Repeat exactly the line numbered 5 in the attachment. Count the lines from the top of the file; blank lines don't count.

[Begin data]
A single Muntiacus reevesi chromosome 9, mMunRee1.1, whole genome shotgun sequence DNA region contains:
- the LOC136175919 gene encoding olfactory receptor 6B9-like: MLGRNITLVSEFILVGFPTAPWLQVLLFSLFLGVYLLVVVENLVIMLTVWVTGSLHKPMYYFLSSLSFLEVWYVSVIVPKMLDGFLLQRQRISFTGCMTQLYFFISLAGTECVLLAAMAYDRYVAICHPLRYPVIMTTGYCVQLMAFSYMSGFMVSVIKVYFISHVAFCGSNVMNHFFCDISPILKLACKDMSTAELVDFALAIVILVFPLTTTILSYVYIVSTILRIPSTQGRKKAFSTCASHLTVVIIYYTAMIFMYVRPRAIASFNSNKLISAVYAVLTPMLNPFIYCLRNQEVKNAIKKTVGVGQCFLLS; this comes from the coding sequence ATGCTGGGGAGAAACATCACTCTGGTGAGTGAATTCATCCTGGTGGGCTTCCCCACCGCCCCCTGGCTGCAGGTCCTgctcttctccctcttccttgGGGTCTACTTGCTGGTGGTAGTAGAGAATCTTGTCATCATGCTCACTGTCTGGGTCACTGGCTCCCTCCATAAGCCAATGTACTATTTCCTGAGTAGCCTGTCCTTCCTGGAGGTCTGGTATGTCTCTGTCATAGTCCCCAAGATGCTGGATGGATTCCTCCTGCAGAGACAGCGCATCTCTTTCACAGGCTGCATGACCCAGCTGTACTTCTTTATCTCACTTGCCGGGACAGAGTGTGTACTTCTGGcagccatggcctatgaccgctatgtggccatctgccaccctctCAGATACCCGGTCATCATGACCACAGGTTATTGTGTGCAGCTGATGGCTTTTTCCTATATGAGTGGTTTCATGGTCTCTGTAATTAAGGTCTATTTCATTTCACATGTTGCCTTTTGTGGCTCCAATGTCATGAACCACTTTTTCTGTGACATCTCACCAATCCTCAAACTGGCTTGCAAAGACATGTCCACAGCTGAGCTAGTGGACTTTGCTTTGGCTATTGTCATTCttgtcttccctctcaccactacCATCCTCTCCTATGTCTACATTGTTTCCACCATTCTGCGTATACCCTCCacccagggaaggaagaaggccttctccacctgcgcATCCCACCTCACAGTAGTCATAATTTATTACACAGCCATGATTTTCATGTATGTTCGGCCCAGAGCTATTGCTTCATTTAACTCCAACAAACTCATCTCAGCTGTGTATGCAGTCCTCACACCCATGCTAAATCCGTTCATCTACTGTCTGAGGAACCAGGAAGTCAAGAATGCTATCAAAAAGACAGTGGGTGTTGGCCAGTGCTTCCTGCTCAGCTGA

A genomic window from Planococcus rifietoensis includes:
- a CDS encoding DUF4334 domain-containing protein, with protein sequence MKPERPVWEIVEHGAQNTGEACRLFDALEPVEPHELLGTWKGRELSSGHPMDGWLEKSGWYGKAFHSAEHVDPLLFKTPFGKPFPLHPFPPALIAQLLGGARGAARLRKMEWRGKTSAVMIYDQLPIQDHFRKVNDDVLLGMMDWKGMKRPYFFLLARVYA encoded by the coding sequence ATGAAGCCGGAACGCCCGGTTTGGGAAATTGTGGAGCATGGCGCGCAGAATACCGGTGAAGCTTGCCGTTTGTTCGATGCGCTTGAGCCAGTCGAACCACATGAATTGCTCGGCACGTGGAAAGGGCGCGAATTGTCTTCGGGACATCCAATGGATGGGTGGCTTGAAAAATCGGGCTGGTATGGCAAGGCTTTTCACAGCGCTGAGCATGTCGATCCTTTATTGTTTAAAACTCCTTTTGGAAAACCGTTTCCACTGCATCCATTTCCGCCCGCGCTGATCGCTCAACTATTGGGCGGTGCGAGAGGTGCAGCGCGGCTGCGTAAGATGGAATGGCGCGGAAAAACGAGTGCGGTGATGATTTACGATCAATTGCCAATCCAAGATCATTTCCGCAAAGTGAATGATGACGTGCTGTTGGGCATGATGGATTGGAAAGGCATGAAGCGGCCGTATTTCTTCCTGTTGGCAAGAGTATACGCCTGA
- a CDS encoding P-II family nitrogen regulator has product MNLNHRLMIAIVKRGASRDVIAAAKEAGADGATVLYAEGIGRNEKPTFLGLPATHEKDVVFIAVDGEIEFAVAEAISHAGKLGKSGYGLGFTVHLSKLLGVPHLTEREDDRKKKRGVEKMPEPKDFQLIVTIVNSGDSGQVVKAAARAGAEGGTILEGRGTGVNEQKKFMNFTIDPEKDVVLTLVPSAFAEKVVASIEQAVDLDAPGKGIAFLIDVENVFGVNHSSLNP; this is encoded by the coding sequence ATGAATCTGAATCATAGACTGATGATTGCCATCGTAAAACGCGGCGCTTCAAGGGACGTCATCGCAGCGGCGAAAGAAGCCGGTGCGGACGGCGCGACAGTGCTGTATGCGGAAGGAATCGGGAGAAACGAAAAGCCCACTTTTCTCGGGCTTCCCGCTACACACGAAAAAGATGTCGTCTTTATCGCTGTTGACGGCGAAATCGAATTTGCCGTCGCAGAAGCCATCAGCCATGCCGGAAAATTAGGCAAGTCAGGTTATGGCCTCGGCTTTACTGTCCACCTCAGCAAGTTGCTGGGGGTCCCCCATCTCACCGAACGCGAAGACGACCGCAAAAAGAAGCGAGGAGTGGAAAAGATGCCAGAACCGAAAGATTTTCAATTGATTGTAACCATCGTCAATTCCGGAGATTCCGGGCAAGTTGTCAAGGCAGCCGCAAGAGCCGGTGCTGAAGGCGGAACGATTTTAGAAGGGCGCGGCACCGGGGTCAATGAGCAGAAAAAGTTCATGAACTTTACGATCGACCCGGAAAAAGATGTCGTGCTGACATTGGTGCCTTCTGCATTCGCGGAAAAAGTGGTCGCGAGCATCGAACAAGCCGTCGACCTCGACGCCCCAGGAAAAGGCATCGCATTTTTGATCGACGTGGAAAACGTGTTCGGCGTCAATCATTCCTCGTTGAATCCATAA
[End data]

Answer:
- a CDS encoding P-II family nitrogen regulator has product MNLNHRLMIAIVKRGASRDVIAAAKEAGADGATVLYAEGIGRNEKPTFLGLPATHEKDVVFIAVDGEIEFAVAEAISHAGKLGKSGYGLGFTVHLSKLLGVPHLTEREDDRKKKRGVEKMPEPKDFQLIVTIVNSGDSGQVVKAAARAGAEGGTILEGRGTGVNEQKKFMNFTIDPEKDVVLTLVPSAFAEKVVASIEQAVDLDAPGKGIAFLIDVENVFGVNHSSLNP; this is encoded by the coding sequence ATGAATCTGAATCATAGACTGATGATTGCCATCGTAAAACGCGGCGCTTCAAGGGACGTCATCGCAGCGGCGAAAGAAGCCGGTGCGGACGGCGCGACAGTGCTGTATGCGGAAGGAATCGGGAGAAACGAAAAGCCCACTTTTCTCGGGCTTCCCGCTACACACGAAAAAGATGTCGTCTTTATCGCTGTTGACGGCGAAATCGAATTTGCCGTCGCAGAAGCCATCAGCCATGCCGGAAAATTAGGCAAGTCAGGTTATGGCCTCGGCTTTACTGTCCACCTCAGCAAGTTGCTGGGGGTCCCCCATCTCACCGAACGCGAAGACGACCGCAAAAAGAAGCGAGGAGTGGAAAAGATGCCAGAACCGAAAGATTTTCAATTGATTGTAACCATCGTCAATTCCGGAGATTCCGGGCAAGTTGTCAAGGCAGCCGCAAGAGCCGGTGCTGAAGGCGGAACGATTTTAGAAGGGCGCGGCACCGGGGTCAATGAGCAGAAAAAGTTCATGAACTTTACGATCGACCCGGAAAAAGATGTCGTGCTGACATTGGTGCCTTCTGCATTCGCGGAAAAAGTGGTCGCGAGCATCGAACAAGCCGTCGACCTCGACGCCCCAGGAAAAGGCATCGCATTTTTGATCGACGTGGAAAACGTGTTCGGCGTCAATCATTCCTCGTTGAATCCATAA